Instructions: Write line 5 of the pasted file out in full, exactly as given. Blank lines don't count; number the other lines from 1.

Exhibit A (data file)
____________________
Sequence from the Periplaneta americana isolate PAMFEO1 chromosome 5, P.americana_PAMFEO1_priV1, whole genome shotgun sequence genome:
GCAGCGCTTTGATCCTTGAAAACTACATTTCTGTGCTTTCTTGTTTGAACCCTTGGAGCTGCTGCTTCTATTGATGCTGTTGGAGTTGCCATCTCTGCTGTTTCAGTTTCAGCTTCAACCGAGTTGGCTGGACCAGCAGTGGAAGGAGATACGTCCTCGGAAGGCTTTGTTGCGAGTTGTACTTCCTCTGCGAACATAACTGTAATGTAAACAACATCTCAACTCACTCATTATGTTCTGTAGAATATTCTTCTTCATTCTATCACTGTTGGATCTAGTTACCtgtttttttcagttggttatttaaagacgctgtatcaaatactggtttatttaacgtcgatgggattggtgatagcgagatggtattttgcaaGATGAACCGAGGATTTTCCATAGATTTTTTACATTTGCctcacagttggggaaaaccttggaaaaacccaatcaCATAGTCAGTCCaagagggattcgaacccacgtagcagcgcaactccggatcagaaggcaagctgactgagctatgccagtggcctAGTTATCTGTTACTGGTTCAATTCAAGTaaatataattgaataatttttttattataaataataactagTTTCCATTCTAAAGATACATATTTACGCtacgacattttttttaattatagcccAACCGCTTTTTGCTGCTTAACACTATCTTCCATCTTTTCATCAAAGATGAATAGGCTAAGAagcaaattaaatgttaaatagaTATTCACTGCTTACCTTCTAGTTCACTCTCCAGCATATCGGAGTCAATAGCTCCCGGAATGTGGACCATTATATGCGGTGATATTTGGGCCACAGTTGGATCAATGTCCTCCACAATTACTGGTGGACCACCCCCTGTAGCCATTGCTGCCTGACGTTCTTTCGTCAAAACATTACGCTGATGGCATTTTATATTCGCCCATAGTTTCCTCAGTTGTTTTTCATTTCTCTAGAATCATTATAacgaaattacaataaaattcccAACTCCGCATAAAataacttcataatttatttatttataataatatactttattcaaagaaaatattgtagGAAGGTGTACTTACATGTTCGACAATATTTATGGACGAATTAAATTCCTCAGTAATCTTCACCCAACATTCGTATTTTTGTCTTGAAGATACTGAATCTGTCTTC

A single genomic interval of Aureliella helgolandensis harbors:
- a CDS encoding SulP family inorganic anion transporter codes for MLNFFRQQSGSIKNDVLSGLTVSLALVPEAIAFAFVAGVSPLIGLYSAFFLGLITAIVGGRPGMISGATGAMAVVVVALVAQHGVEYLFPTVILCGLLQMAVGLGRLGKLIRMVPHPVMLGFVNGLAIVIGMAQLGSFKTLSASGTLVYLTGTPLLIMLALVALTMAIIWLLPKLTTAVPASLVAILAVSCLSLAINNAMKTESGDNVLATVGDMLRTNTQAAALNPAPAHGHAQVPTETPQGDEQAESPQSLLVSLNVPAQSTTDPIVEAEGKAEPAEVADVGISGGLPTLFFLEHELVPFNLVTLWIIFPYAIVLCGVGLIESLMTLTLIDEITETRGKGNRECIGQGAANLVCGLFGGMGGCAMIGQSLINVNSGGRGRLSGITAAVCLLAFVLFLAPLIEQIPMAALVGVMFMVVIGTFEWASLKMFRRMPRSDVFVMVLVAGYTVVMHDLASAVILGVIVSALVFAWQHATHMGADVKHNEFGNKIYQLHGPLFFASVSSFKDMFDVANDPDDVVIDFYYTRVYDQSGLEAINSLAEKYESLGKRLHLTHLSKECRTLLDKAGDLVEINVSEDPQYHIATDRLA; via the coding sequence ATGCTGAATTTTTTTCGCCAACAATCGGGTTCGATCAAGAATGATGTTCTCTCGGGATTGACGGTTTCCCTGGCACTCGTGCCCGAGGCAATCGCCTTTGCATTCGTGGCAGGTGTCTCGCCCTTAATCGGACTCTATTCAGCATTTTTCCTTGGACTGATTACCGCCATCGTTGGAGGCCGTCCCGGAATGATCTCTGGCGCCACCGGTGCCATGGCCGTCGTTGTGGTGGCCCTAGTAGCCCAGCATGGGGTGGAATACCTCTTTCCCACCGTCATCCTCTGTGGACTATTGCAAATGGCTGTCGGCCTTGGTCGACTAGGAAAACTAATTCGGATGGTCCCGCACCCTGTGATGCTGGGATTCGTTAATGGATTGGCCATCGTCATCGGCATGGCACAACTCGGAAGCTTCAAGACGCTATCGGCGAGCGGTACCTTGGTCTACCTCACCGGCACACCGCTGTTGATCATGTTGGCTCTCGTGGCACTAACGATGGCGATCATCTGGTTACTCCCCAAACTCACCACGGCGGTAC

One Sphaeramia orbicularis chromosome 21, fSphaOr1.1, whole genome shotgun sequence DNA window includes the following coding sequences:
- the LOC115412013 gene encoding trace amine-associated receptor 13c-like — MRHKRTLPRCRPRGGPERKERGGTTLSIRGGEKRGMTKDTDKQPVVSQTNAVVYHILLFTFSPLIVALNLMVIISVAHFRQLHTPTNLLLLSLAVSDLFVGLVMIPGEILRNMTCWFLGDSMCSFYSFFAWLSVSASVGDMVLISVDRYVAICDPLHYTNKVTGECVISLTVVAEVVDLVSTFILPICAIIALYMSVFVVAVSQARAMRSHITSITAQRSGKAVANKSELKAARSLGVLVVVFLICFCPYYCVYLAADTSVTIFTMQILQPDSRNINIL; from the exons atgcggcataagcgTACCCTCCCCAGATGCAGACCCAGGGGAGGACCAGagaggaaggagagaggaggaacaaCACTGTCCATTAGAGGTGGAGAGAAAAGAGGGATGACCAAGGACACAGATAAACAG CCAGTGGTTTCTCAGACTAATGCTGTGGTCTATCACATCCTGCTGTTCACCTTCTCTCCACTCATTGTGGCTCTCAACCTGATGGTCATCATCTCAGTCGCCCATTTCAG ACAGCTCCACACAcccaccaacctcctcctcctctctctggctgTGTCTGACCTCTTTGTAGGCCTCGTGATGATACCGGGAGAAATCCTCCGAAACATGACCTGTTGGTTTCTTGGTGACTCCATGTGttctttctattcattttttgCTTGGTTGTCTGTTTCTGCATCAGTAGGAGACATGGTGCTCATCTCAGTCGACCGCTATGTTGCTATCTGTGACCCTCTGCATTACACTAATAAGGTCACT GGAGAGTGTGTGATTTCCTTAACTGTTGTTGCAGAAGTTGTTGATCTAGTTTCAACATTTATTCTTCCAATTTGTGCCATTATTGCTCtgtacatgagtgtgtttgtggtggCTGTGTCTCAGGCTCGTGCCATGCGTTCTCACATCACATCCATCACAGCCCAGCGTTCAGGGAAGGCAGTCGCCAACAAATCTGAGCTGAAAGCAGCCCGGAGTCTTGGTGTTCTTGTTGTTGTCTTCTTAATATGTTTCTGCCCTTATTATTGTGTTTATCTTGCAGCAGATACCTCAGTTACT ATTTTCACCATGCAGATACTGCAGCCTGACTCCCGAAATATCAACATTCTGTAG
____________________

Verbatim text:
One Sphaeramia orbicularis chromosome 21, fSphaOr1.1, whole genome shotgun sequence DNA window includes the following coding sequences: